In this series I’ll be looking a bunch of different aspects of Gatsby, a Static Site Generator based on React.js and GraphQL.
This post is an introduction to the series and to Gatsby. What is it and why is it good?
I previously wrote a tutorial about setting up ESLint in a React project. We initialised the project, added the linter, created an npm script and looked at different linting rules. Now I’m interested in another extra.
This is one of the best parts of my workflow. It started actually as something that I used in my day-job. When I’m not a masked React vigilante I work for an agency on one much larger React app, and ever since I joined the project back in December, I could not commit code that had linting errors. Great, right? All my lines have…
How about that title there? Yeah it’s rough.
The other day I went through the process of adding new code to a large commercial GitHub repository. I sort of stumbled through it, so I wanted to make a quick tutorial in case you’re lost too! Or in the much more likely event that I get lost doing it in the future — it’s pretty straightforward.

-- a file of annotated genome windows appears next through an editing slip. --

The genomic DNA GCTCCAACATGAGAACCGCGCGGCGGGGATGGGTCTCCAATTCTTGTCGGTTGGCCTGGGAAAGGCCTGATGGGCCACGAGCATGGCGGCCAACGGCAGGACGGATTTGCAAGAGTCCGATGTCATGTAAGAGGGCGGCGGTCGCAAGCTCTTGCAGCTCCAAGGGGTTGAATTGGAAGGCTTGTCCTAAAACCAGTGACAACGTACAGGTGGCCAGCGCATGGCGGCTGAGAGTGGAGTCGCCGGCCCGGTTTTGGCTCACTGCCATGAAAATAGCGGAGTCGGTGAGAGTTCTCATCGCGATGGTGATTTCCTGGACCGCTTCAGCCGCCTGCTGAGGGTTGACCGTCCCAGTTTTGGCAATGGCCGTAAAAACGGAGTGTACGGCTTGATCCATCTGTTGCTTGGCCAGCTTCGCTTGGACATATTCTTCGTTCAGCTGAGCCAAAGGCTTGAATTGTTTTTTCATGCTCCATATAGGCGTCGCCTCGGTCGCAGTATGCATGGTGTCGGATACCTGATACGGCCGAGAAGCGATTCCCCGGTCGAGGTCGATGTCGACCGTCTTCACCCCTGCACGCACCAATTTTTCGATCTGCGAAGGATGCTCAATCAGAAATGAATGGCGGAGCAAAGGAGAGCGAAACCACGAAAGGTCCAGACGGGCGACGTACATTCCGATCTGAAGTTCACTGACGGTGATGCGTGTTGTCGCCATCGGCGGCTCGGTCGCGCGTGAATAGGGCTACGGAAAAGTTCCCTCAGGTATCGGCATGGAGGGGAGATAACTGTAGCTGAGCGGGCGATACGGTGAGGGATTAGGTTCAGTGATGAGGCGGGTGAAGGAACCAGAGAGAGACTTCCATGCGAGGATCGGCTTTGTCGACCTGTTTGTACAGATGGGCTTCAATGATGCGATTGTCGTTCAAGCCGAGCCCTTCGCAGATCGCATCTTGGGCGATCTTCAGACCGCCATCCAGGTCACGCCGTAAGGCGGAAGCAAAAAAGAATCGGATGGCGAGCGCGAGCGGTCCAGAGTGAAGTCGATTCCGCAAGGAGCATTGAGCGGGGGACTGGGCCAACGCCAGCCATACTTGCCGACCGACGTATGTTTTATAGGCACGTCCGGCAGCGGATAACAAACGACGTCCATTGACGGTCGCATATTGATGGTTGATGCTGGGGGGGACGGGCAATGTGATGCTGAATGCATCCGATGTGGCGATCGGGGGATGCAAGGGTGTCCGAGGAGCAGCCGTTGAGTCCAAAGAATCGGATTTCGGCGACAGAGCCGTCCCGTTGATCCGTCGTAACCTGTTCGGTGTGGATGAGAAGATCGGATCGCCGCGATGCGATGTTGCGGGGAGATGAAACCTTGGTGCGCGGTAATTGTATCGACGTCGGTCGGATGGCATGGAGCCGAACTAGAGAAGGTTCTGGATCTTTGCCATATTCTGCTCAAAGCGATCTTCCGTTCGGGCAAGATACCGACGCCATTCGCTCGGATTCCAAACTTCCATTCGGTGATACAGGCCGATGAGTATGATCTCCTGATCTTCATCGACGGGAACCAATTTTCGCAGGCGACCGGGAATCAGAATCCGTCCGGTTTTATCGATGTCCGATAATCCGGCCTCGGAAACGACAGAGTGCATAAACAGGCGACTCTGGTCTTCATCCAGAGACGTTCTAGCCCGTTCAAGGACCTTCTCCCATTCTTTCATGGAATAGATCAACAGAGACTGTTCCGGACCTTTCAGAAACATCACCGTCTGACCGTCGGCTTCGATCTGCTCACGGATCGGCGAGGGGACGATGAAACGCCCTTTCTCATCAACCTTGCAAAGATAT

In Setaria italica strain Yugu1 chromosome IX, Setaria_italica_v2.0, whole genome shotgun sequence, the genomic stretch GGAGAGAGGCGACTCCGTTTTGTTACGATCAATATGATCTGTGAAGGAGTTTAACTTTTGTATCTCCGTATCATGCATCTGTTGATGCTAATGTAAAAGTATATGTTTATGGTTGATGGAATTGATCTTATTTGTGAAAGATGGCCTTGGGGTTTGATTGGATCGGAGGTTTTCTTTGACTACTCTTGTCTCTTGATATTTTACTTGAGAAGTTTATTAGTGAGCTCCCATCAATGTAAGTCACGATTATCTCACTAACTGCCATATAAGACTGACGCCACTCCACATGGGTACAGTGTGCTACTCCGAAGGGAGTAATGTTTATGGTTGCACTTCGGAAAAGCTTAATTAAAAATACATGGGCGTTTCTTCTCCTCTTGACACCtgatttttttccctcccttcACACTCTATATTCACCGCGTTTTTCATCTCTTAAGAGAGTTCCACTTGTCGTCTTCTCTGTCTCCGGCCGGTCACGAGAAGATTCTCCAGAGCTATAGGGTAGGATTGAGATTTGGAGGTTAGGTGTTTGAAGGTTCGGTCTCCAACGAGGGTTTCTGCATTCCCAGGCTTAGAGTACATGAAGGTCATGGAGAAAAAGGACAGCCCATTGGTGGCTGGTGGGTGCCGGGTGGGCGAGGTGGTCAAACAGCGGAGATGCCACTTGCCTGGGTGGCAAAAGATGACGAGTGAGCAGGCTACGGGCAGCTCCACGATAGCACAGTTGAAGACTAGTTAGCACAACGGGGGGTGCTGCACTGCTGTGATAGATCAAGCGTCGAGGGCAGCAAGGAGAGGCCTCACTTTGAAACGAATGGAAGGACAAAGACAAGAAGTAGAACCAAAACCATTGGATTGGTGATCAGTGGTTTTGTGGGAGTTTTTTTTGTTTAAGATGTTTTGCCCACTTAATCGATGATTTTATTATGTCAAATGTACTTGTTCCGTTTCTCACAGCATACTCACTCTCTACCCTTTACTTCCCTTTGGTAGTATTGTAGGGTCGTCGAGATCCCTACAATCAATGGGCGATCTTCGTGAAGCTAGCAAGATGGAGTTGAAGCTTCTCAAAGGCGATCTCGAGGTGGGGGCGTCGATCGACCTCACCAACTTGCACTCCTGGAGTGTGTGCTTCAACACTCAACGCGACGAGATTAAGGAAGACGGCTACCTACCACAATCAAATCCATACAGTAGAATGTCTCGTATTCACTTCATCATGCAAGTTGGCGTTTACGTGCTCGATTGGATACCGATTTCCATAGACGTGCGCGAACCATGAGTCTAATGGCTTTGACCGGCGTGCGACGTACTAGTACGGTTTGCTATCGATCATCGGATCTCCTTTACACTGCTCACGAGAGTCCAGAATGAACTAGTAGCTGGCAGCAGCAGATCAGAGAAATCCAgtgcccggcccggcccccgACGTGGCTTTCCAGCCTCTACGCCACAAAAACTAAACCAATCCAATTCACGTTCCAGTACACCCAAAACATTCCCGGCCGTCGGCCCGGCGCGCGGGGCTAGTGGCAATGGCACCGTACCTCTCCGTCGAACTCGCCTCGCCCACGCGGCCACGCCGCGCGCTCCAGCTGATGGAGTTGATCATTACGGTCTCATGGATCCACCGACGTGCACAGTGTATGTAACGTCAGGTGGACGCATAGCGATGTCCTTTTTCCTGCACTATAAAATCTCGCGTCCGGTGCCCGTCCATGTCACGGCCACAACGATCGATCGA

A little while ago I had the six-monthly itch to redo my portfolio site, and I decided I was going to learn to use Gatsby. But that seems to be only half the battle. After you’ve built your front-end, how do you decide on the back-end? There’s so many out there!
The only thing as abundant than Headless CMS options is Static Site Generator options. From Hugo (built on Google’s Go language) to Jekyll (Ruby) and even Nuxt which is based on VueJS. I picked Gatsby out of the pack for a number of reasons, chief amongst which is that…
This January I, like many others am Running Every Day to get fitter, step up to a challenge and raise money for Mind – the mental health charity. Running every day is not only challenging, it’s also dangerous. As injury and fatigue are knocking at the door I aim to write about what I think the right way to go about it is, from a purely amateur position.
I’ve run a few times in the past but certainly not regularly or recently. …
This should be just a short blog to show you guys something pretty cool that I learned recently.
On a page there are some buttons.
There might be up to three buttons.
So we count the number of boxes, then add a class such as
one-of-three to assign some width-dependent CSS. Something like this:
var wrapper = document.getElementById('div.buttonWrap');
var count = wrapper.childElementCount();wrapper.classList.add('children-' + count);
Or at least more interesting.
This is going to be my first tutorial (and first Medium post) going through my first couple of forays with ReactJS. I’m going to update it as I go as I’m new to this myself.
Let’s get going.
To start off, here’s some really useful links to docs and tuts. If you have the patience to read through all of the docs… Then good on you. If not, they’re great for a reference if you get stuck!
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